The above is an 1870s view of the Sphinx and the great pyramid at Giza this is an early very rare French tissue card that has a second layer of tissue behind the tissue photograph which is colored in absurd pink and green so that when the light passes through these colors show through. As one can imagine these tissue windows are easily broken. Egypt is an uncommon subject of these tissue cards which often center around prominent rooms in European palaces and gardens.
Francis Frith was an early photographer photographing Egypt's and Nubia's monuments in the late 1850s. The above example shows the now lost temple of Gerf Hussein of which today the temple's inner sanctum lies at the bottom of Lake Nassar. Note the photographers signature in the bottom left corner also take note of how poorly cut the image is at the top of the photo and with no publishing information on the back or front, this is an early example of a photograph that is likely a pirated image something quite common in the era of the stereoscope, in this case, the card is smaller than the standard size probably produced in the 1860s.
Felix Bonfils was an early photographer of the middle east including Egypt and was the first photographer to market images of the middle east on a large scale certainly nothing like the companies that followed like Keystone or Underwood & Underwood. Here we have the temple of Dendur which today resides at 1000 5th Avenue New York in the Metropolitan Museum of Art. Felix Bonfils cards in good condition run from around $50-$100 and up each.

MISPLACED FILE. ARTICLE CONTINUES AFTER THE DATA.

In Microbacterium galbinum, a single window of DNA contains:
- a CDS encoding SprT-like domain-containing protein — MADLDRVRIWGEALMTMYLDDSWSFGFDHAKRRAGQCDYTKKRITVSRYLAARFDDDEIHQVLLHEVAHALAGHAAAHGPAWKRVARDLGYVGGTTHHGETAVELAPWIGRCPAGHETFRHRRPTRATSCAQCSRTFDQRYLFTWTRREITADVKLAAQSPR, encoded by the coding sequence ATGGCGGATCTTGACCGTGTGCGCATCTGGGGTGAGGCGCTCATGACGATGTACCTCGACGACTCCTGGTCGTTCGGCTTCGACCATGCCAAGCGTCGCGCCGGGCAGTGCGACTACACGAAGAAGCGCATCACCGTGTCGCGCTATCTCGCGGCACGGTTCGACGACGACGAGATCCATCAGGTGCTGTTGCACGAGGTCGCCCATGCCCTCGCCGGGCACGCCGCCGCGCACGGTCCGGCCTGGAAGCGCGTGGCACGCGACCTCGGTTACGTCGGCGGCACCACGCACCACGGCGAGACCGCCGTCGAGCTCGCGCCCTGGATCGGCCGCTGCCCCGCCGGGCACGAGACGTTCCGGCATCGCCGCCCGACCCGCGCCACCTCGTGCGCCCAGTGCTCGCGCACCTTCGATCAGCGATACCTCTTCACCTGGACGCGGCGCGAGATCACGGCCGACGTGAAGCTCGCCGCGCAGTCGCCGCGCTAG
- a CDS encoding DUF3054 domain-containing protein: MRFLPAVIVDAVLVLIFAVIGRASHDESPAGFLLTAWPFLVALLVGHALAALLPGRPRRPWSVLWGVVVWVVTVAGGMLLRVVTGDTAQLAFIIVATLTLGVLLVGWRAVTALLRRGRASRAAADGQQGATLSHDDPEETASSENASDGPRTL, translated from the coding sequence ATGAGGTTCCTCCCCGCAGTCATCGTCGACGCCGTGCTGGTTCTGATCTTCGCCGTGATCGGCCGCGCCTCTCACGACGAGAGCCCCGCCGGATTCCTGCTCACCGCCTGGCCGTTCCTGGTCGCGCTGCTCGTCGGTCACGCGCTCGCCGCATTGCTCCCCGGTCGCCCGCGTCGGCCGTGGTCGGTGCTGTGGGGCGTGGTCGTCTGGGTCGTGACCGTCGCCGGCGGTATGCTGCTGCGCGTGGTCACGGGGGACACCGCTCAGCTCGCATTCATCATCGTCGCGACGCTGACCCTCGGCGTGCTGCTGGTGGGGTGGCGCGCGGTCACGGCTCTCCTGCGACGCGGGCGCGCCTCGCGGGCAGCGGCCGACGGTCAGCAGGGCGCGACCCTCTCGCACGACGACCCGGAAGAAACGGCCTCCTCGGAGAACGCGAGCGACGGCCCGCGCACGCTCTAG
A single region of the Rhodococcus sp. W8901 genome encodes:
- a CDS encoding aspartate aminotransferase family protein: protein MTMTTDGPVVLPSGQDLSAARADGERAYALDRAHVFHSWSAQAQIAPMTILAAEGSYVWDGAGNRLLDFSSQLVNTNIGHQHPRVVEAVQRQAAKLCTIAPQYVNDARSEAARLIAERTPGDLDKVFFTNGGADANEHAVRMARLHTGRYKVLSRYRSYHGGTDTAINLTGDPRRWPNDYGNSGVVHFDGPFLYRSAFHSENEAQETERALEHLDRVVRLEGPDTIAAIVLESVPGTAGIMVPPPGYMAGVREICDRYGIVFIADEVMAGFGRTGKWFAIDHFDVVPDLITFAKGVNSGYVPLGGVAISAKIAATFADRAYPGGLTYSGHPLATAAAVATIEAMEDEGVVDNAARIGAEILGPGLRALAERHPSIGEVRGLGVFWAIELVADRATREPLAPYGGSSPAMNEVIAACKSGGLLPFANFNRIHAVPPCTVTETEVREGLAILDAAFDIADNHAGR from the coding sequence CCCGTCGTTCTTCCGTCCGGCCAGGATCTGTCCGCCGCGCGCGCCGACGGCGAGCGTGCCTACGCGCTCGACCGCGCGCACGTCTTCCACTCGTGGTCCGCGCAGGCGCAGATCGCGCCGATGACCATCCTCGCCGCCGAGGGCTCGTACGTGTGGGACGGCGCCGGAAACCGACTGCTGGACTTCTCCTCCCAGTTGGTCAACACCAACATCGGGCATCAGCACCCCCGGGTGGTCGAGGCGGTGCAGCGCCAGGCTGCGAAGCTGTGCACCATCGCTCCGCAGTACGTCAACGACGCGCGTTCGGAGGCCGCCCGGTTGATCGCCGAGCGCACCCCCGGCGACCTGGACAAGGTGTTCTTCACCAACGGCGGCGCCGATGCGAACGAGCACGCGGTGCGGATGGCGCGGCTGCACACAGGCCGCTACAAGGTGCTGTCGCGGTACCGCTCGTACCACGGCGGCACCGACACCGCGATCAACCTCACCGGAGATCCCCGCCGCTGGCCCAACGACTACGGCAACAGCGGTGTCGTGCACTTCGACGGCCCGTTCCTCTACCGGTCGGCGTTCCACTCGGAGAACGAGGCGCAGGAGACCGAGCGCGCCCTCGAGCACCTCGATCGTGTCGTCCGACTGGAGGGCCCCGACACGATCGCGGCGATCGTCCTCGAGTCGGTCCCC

This card is a typical example of an Ingersoll card which was made on thinner cardboard in the early twentieth century 100 years later these cards have not curled the way most older stereo-views have. Ingersoll cards are in color but the same subjects also can be found in black and white. The reader would be advised to avoid buying Ingersoll, Keystone, and Underwood cards as singles as most are very common and are a better value buying in lots. Very similar cards were also distributed in cereal containers and are marked as such on the back.
As stereoscope cards go this is a visual time machine that takes the viewer back more than 100+ years to this museum display. Today the pharaoh's mummy is no longer presented in his original coffin but in a hermetically sealed glass case under a piece of fine linen as befits the great king's dignity, unfortunately, the king's arms are no longer exposed. This like many Keystone cards can also be found in sepia by Underwood. The era of the stereoscope was between ca.1858-1939 which is around 80 years so many cards including this one are very common even today a century later though some sellers will try to convince the buyer that they are rare they are not. King Seti's mummy should be listed as a must-have in any Egyptian collection and is easily found for sale on the internet.
To start your own collection buy a nice condition stereo-viewer with a few dozen cards this should cost about $100, make sure the sliding bar that holds the cards is present often they are sold missing this element be picky get a nice intact one they are common. Back in the heyday of stereo-views the machine was often given away for free.
Here we have a card by H. C. White whose production output began in 1899 and was almost as great as Keystone and Underwood though, the quality of White's stereo-views are of higher standards than its rivals.
Finally many cards are overpriced so shop around you never know when something hard to find like this card of Seti 1's mummy,( though it says it is the mummy of Ramses 2). Have fun!